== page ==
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Daniel Defoe: The Life and Strange, Surprising Adventures Hardcover – September, 1998

4.3 out of 5 stars 6 customer reviews

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Editorial Reviews

From Publishers Weekly

It's not surprising that West, an Englishman and the veteran author of numerous books on history and travel, is an admirer of "the fertility of Defoe's brain as well as the physical strength of his writing hand." West's life of the prolific if unconventional journalist who invented so much of his nonfiction that he moved easily into the novel, begins rather stiffly but becomes livelier as Defoe (1660-1731) grows up, writes more and gets into more trouble. West concedes at the start that he has not written "a definitive, academic, or even scholarly analysis of Defoe's writing." Nor has he produced a biography, he confesses, to replace Paula Backschneider's far more substantial Daniel Defoe (1989). Rather, inspired by Defoe's semifictional three-volume A Tour of the Whole Island of Great Britain (to West the writer's masterpiece), he turns to Defoe's neglected, often imaginative travel books and the author's equally slighted run of lively and pioneering news-and-gossip papers of 1704-13. West's life, then, is for readers who want to know more about the compulsive writer, royal secret agent and bankrupt London merchant than the author of Robinson Crusoe, Moll Flanders and his pseudo-histories and pseudo-memoirs. Defoe's method, West contends, was "the exercise of imagination?quite a different thing from invention or lying." Much more than a political pamphleteer and political spy, or the tireless hack penning bogus autobiographies, Defoe emerges in West's colorful (if sourceless) biography as an adventurer whose authentic life might have made his best book. 16 pages of b&w illustrations.
Copyright 1998 Reed Business Information, Inc.

From Library Journal

West, a journalist and travel writer, provides a nonscholarly yet detailed and sympathetic biography of Daniel Defoe (1660-1731), an author who was also adept at journalism, pamphleteering, and fiction and travel literature. Known today for such novels as Robinson Crusoe and Moll Flanders, Defoe was initially famous for his polemical writings on politics, religion, and social issues. West also details 17th- and 18th-century England, and?though readers may periodically feel inundated by the wealth of information?establishes the political and social climate that shaped Defoe's life and literature. By the end, readers will feel compelled to return to the works discussed. Recommended for all public and academic libraries; those that have the more scholarly biography by Paula Backscheider (Daniel Defoe: His Life, LJ 10/15/89) will want to add West's book for readers who desire a more popular overview of Defoe's career and written achievements.?Morris Hounion, New York City Technical Coll. Lib., Brooklyn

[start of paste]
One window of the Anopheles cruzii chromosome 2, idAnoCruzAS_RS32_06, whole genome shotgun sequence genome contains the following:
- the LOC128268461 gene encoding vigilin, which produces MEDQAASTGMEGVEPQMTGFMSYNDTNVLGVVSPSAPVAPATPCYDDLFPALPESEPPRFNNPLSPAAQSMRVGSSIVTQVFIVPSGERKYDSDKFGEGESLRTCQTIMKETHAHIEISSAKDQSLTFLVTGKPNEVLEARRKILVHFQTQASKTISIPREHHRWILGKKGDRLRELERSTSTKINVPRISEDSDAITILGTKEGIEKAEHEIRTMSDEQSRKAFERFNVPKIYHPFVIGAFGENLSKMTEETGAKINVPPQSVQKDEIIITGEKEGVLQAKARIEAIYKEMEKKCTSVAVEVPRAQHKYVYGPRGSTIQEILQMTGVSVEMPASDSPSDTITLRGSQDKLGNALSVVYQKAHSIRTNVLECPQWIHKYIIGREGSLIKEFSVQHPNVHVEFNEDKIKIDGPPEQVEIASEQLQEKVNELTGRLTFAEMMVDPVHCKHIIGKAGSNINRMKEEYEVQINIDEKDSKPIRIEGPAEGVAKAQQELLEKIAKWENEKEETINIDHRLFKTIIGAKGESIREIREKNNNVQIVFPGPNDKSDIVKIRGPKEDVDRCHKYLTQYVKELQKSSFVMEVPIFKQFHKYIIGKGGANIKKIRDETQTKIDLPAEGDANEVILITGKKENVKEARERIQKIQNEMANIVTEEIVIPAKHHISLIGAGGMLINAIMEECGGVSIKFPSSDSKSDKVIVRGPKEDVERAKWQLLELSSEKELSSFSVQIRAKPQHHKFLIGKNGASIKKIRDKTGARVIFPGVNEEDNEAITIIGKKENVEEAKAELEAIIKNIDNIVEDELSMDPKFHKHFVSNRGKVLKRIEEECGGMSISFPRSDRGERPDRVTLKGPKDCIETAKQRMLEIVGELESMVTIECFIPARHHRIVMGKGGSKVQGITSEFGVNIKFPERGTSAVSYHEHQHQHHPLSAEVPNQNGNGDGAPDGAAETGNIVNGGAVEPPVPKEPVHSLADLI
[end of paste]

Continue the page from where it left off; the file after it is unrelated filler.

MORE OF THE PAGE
Copyright 1998 Reed Business Information, Inc.
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Product Details

  • Hardcover: 427 pages
  • Publisher: Carroll & Graf Pub; 1st Carroll & Graf Ed edition (September 1998)
  • Language: English
  • ISBN-10: 0786705574
  • ISBN-13: 978-0786705573
  • Product Dimensions: 1.5 x 6.8 x 10 inches
  • Shipping Weight: 1.8 pounds
  • Average Customer Review: 4.3 out of 5 stars  See all reviews (6 customer reviews)
  • Amazon Best Sellers Rank: #2,194,115 in Books (See Top 100 in Books)

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Format: Paperback
In Daniel Defoe: The Life And Strange, Surprising Adventures, biographer Richard West tells the story of Daniel Defoe, a maverick, a Puritan, and a dissenter without a constituency. Defoe was also a bankrupt who rubbed elbows with a king, a hack who never failed to pursue the truth. And the writer who produced such literary classics as Moll Flanders, Roxana, A Journal of the Plague Year, and Robinson Crusoe. Defoe's life was every bit as dramatic and unexpected as the protagonists of his famous novels. West has wonderfully and scrupulously recreated the remarkable personality and the colorful times that shaped and were shaped by this noted, fascinating, unique and historic literary figure.
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Format: Hardcover
With the tools of a storyteller, Richard West takes his readers on a journey to the world of the enigmatic Daniel Defoe and the political machinations of Britain at the dawn of the 18th century. To any reader,even to one who has a limited understanding of British history, West paves a path among the intrigue of the Whigs and Tories, and has his reader follow the footsteps of Defoe into the Tower of London, the roads of Great Britain, and the gardens of rulers. With the ability to explain Defoe's mysterious background, West guides the reader toward an understanding of a man who has remained elusive for centuries. West offers the reader an explanation for the many masks that Defoe wore as writer, invester, spy and traveler. With the skill of a story-teller, West opens a world of historic fact even to the most reluctant non-fiction reader.
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Format: Hardcover
West provides a very readable, unfussy biography, presenting a vivid and detailed portrait of Defoe's life and times. He falls short with his "analysis" of the novels, which amounts to little more than plot summary, but his insight into Defoe's character--as a man of high moral principle who occasionally succumbed to expediency--is priceless.
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